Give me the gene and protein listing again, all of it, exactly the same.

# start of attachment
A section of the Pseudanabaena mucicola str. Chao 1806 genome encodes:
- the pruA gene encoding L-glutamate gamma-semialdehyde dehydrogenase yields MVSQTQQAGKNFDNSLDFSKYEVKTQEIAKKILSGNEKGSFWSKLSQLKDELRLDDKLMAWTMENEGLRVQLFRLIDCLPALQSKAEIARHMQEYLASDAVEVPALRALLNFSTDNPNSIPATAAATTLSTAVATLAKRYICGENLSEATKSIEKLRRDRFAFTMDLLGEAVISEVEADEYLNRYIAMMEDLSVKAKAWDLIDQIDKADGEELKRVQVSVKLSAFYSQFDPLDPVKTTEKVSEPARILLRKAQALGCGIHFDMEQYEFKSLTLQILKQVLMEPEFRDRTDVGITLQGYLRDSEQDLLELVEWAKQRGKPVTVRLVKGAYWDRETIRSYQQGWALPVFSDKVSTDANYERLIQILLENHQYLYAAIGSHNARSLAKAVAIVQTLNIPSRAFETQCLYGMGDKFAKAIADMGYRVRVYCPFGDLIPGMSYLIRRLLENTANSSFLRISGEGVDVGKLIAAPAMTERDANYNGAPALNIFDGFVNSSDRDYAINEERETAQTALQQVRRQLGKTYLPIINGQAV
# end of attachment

A section of the Pseudanabaena mucicola str. Chao 1806 genome encodes:
- the pruA gene encoding L-glutamate gamma-semialdehyde dehydrogenase yields MVSQTQQAGKNFDNSLDFSKYEVKTQEIAKKILSGNEKGSFWSKLSQLKDELRLDDKLMAWTMENEGLRVQLFRLIDCLPALQSKAEIARHMQEYLASDAVEVPALRALLNFSTDNPNSIPATAAATTLSTAVATLAKRYICGENLSEATKSIEKLRRDRFAFTMDLLGEAVISEVEADEYLNRYIAMMEDLSVKAKAWDLIDQIDKADGEELKRVQVSVKLSAFYSQFDPLDPVKTTEKVSEPARILLRKAQALGCGIHFDMEQYEFKSLTLQILKQVLMEPEFRDRTDVGITLQGYLRDSEQDLLELVEWAKQRGKPVTVRLVKGAYWDRETIRSYQQGWALPVFSDKVSTDANYERLIQILLENHQYLYAAIGSHNARSLAKAVAIVQTLNIPSRAFETQCLYGMGDKFAKAIADMGYRVRVYCPFGDLIPGMSYLIRRLLENTANSSFLRISGEGVDVGKLIAAPAMTERDANYNGAPALNIFDGFVNSSDRDYAINEERETAQTALQQVRRQLGKTYLPIINGQAV